Which brings me neatly to guns, or at least military expenditure, which according to the Commons Public Accounts Committee and taking into account cancelled projects and overspend on existing ones due to the MoD’s incompetence and possibly vested interests, is running some £36billion over-budget. Put into the context of the UK’s total budget deficit of £167billion, that mightn’t seem too much of a worry, but add on the cost of replacing our Trident nuclear submarines – currently estimated at up to £130billion – and suddenly all the political hand-wringing and subsequent public belt-tightening that we are told must follow in the wake of the bank bail-outs ought to make us very angry indeed.

That’s of course if you agree that threats of military Armageddon having diminished to the point of irrelevance (we can leave the yanks and the Israelis to bomb Iran if that country persists in its nuclear adventurism), replacing Trident is unnecessary. Indeed we would’ve been better off not scrapping the Ark Royal and the Harrier fleet which has resulted in, for example, the massively increased cost of our Libyan skirmishing by having to fly land-based fighter jets from Italy.

So as your heating, food, transport and education bills inexorably rise over the next few years, your public services close down and the pot-holed roads remain unrepaired because our government withdraws the financial support or increases the taxes that  would otherwise stay these very real threats to our living standards, ask your local political representatives why they refuses to address the elephant in the room that is military expenditure. As for me, well if I do manage to buy a Citroen XM that’s working properly, at least I’ll be floating over those pot-holes in comfort and style, possibly whilst playing my violin. And until then I shall persist in my insane pursuit of doomed Gallic romance.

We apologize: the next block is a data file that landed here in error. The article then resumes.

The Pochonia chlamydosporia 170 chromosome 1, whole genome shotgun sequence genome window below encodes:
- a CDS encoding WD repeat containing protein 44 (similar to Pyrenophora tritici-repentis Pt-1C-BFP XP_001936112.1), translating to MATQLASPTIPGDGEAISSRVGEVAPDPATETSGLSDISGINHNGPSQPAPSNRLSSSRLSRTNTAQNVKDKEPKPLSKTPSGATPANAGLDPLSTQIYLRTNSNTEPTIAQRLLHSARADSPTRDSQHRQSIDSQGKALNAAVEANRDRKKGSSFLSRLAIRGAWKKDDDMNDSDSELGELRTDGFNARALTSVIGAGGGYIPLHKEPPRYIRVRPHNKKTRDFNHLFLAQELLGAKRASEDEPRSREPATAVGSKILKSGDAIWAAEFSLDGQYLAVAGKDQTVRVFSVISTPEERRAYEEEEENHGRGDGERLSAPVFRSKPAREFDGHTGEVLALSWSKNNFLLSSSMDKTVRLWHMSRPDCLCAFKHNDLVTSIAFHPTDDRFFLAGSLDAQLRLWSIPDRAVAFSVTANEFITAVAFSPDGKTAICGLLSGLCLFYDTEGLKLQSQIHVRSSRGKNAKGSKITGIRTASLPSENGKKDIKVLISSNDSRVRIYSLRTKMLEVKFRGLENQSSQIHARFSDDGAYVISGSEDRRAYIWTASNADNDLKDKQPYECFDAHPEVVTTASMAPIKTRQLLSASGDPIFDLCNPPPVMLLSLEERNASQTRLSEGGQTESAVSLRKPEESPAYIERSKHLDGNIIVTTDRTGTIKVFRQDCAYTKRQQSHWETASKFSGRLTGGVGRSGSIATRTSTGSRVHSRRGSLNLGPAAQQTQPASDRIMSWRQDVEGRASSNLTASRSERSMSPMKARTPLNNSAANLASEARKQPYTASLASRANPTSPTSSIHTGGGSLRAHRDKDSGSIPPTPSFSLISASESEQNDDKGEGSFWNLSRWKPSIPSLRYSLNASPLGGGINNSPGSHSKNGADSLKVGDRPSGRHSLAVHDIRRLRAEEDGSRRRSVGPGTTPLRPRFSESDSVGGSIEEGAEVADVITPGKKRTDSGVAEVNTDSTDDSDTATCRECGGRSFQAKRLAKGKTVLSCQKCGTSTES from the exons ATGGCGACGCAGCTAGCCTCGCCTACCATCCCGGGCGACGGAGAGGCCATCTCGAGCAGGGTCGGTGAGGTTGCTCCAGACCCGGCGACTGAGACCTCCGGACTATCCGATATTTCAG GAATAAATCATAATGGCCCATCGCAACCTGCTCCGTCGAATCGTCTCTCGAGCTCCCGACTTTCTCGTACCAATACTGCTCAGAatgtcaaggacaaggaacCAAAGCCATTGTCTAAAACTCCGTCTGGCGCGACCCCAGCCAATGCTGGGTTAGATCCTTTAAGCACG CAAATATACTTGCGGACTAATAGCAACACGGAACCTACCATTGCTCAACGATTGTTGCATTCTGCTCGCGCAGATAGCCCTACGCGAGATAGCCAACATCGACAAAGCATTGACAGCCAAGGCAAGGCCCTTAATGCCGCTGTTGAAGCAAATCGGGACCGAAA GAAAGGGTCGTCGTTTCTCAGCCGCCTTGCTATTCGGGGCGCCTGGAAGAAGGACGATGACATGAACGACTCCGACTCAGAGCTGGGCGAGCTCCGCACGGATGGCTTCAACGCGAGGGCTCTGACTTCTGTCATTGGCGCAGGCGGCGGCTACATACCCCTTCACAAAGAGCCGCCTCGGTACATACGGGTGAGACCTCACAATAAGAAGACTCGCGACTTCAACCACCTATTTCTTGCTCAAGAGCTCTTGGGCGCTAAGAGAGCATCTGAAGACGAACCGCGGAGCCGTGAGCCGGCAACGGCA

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1. Pete - June 17, 2011

I’m pretty much in agreement with you on Trident, Mark, although I’m not sure we’re totally out of the arms-race woods yet. I believe the Russians have resumed their fighter baiting reconnaissance missions over the seas to our north west and defensive vulnerabilities are being tested continuously. However, the real threat is probably cyber warfare where governments attempt to bring down the burgeoning internet and electronic data systems to ruin a rival.

Meantime, I thought replacing one ageing banger with a slightly (no, considerably, in his case) younger model was Hugh Hefner’s province, but good luck in your quest for the XM grail.

markswill - June 17, 2011

Yeah Pete, but Hugh Hefner’s latest younger model never actually tied the knot… a fate that will hopefully not elude me in my quest for a French fancy.

Pete - June 17, 2011

As long as those knots aren’t in the undersized cables in the wiring loom. I had a similar love affair with a MkII Renault Espace – beautifully capable in many areas but in hindsight plagued with problems, many of them electrical. Zut alors, how the French tease us with their chic models and modern stylings….

And to underscore my previous point re cyber stuff – the Guardian has just posted this article –

2. john dickinson - June 17, 2011

Williams you really are a glutton for punishment.
Not content with the ongoing folly of trying to keep such an automotive disaster as a Lancia Gamma on four wheels – you succumb to the inbuilt mechanical and electrical eccentricities of a Citroen bloody XM.
What’s worse you KNOW this to be a case of rose tinted goggles when what you should really be looking for is a nice simple turbo-diesel VW Passat..just like mine!.

3. markswill - June 17, 2011

Trouble is John, the Hun never did it for me: too cold, precise and incapable of stirring the soul.

john dickinson - June 17, 2011

Ah! When my soul requires a bit of stirring and my insides a bit of shaking I fire-up the Suzuki TL1000S…my equivalent of your Lancia I guess!